presence of E.coli really concerns Dr. Taylor. There could be parasites present that we don’t test
for that may lead to “beaver fever” or other disorders. Stomach bugs cause a range of health
issues, some quite serious.

Dr. Taylor asked if anyone experienced “the runs” and if so, it could be a result of the water they
drank. Different people have varying levels of tolerance to the bugs as some people have guts of
steel and others are delicate. She went on to say that she is glad no one has become seriously ill
as a result, and hopes that no one will in the future. Dr. Taylor stressed Paula’s statement that
boiling the water is not an effective means of making the water safe, but rather, boiling
concentrates the chemicals such as nitrates.

Dr. Taylor then reviewed the process of testing water by stating that water could be tested,
however, the other two criteria have not been satisfied (source and distribution). The tests take
24 hours to get results and during that time something may have contaminated the water and you
would not know. So assuming the water is safe is not good.

What can be done about water for people in the area? Some of those who use the spring have
access to municipal water sources. While the taste may not be pleasing, it is safe to consume. To
get rid of the smell and chlorine taste, water can be left to sit in the fridge overnight or filtered
with systems such as the Brita. Water can be purchased through a retail outlet or have it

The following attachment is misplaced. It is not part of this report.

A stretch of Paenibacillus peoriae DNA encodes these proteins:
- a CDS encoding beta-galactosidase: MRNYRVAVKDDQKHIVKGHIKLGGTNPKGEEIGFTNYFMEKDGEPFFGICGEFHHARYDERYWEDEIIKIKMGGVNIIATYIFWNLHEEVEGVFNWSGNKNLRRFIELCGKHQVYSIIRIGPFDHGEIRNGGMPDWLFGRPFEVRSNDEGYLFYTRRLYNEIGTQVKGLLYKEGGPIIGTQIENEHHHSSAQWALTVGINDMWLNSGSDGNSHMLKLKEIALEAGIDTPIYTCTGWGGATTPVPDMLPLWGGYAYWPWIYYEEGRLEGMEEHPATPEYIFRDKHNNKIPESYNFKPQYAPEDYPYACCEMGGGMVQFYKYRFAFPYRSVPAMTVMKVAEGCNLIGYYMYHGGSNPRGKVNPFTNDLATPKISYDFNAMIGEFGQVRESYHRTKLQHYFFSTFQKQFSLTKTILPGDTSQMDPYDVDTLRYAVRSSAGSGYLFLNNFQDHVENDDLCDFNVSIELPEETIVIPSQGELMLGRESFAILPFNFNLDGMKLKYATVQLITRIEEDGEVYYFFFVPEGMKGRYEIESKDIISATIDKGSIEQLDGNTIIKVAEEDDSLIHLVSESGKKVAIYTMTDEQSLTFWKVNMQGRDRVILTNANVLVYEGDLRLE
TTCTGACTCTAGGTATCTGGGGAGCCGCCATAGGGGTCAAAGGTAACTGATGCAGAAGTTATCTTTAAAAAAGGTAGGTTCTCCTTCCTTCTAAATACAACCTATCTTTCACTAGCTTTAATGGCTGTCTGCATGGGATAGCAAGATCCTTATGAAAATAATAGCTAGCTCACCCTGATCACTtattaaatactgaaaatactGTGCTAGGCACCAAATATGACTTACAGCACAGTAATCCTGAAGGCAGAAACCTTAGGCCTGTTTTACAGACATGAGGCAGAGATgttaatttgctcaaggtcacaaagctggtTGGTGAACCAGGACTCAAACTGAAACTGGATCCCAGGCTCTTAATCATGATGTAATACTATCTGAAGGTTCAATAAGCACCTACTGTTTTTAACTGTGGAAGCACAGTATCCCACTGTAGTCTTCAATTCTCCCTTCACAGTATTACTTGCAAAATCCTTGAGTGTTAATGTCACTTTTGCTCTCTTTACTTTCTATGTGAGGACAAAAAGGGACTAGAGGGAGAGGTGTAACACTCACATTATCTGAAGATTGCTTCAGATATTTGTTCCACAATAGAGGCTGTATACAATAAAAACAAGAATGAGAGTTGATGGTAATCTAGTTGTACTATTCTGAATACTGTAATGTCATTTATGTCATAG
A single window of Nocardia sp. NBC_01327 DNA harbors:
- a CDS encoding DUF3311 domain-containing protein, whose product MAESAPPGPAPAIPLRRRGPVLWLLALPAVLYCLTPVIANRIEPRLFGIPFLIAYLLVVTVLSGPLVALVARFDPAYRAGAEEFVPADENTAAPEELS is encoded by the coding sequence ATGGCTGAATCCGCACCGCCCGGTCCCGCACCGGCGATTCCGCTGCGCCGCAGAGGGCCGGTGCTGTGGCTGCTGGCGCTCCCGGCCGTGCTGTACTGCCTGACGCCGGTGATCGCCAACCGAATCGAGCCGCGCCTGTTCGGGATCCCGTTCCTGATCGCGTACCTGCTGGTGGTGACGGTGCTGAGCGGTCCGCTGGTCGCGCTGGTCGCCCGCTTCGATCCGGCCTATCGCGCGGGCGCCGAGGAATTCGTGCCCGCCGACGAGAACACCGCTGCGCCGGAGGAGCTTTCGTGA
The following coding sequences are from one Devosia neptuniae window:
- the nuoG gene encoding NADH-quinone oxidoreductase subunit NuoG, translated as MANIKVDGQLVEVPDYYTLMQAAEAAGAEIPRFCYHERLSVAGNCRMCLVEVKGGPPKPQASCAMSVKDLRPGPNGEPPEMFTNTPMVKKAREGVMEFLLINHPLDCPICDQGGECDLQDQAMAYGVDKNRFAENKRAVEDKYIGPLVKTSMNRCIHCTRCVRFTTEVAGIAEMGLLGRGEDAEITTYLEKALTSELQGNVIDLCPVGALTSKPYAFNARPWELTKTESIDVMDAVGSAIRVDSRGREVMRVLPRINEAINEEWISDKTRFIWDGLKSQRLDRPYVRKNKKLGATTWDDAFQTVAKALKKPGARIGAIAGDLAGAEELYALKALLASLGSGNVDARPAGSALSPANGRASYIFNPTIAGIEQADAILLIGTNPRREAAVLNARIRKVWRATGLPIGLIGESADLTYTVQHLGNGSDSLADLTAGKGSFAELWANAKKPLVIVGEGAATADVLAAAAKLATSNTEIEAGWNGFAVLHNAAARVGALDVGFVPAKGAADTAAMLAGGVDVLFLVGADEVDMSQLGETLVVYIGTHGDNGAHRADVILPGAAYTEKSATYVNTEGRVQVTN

delivered for about $200/year for an average family. Homeowners in the Town of Truro pay
about $300/year for safe water.

Dr. Taylor suggested that the local communities have the best answers for local issues and Public
Health would be happy to help with the process.

Gary opened the floor for questions and the following is a review of those questions and
responses from the officials:

A person asked why bacteria levels were okay before this round of testing.

Paula responded by saying that test results from 1995, 1996, 1997 and 2011 indicated there was
also bacteria present at times.

A person asked if it is possible another event caused a major effect on the spring to ruin it this
summer.

Paula responded that previous tests showed there was a problem with the water before this
summer. So why did we test it this summer? Our department was approached by the MLA for
information and we wanted to ensure we had correct information on the water quality of the
Gays River Spring. The water is a health risk for every person in the community who uses the